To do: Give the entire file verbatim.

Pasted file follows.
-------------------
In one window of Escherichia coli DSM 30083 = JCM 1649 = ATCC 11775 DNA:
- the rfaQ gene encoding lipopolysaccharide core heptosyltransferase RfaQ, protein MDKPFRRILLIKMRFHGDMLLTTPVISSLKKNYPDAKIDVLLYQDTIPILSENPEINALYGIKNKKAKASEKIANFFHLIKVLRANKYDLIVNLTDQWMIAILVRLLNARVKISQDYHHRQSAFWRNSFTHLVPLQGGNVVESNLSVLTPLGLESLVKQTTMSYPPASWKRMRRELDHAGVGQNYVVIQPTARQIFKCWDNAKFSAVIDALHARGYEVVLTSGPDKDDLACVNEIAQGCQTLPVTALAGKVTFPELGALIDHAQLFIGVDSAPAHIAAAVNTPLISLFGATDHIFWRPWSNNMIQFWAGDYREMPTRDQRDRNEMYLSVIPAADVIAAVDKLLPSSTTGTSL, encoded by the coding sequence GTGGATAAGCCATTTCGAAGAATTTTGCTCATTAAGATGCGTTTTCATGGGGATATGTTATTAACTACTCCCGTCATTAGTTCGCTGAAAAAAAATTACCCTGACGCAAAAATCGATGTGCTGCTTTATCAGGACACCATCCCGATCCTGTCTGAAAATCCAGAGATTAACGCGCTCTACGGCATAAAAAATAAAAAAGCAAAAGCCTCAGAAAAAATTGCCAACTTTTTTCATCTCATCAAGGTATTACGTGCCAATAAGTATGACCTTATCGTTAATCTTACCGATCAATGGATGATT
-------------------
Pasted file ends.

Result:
In one window of Escherichia coli DSM 30083 = JCM 1649 = ATCC 11775 DNA:
- the rfaQ gene encoding lipopolysaccharide core heptosyltransferase RfaQ, protein MDKPFRRILLIKMRFHGDMLLTTPVISSLKKNYPDAKIDVLLYQDTIPILSENPEINALYGIKNKKAKASEKIANFFHLIKVLRANKYDLIVNLTDQWMIAILVRLLNARVKISQDYHHRQSAFWRNSFTHLVPLQGGNVVESNLSVLTPLGLESLVKQTTMSYPPASWKRMRRELDHAGVGQNYVVIQPTARQIFKCWDNAKFSAVIDALHARGYEVVLTSGPDKDDLACVNEIAQGCQTLPVTALAGKVTFPELGALIDHAQLFIGVDSAPAHIAAAVNTPLISLFGATDHIFWRPWSNNMIQFWAGDYREMPTRDQRDRNEMYLSVIPAADVIAAVDKLLPSSTTGTSL, encoded by the coding sequence GTGGATAAGCCATTTCGAAGAATTTTGCTCATTAAGATGCGTTTTCATGGGGATATGTTATTAACTACTCCCGTCATTAGTTCGCTGAAAAAAAATTACCCTGACGCAAAAATCGATGTGCTGCTTTATCAGGACACCATCCCGATCCTGTCTGAAAATCCAGAGATTAACGCGCTCTACGGCATAAAAAATAAAAAAGCAAAAGCCTCAGAAAAAATTGCCAACTTTTTTCATCTCATCAAGGTATTACGTGCCAATAAGTATGACCTTATCGTTAATCTTACCGATCAATGGATGATT